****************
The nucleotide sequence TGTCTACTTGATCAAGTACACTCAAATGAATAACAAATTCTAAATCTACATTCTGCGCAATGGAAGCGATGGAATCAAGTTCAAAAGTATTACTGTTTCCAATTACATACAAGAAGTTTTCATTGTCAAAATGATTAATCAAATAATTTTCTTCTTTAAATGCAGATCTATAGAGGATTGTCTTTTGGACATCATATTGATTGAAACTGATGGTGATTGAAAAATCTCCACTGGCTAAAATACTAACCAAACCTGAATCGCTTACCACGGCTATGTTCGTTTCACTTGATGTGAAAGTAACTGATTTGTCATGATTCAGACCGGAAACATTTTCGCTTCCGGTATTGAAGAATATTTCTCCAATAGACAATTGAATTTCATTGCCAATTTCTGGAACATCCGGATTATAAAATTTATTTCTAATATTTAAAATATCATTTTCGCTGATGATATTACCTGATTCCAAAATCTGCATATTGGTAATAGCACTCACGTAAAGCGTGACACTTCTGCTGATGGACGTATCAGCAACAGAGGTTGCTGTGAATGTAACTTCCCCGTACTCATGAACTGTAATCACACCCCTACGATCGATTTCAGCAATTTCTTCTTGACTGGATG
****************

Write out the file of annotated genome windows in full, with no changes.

The nucleotide sequence TGTCTACTTGATCAAGTACACTCAAATGAATAACAAATTCTAAATCTACATTCTGCGCAATGGAAGCGATGGAATCAAGTTCAAAAGTATTACTGTTTCCAATTACATACAAGAAGTTTTCATTGTCAAAATGATTAATCAAATAATTTTCTTCTTTAAATGCAGATCTATAGAGGATTGTCTTTTGGACATCATATTGATTGAAACTGATGGTGATTGAAAAATCTCCACTGGCTAAAATACTAACCAAACCTGAATCGCTTACCACGGCTATGTTCGTTTCACTTGATGTGAAAGTAACTGATTTGTCATGATTCAGACCGGAAACATTTTCGCTTCCGGTATTGAAGAATATTTCTCCAATAGACAATTGAATTTCATTGCCAATTTCTGGAACATCCGGATTATAAAATTTATTTCTAATATTTAAAATATCATTTTCGCTGATGATATTACCTGATTCCAAAATCTGCATATTGGTAATAGCACTCACGTAAAGCGTGACACTTCTGCTGATGGACGTATCAGCAACAGAGGTTGCTGTGAATGTAACTTCCCCGTACTCATGAACTGTAATCACACCCCTACGATCGATTTCAGCAATTTCTTCTTGACTGGATG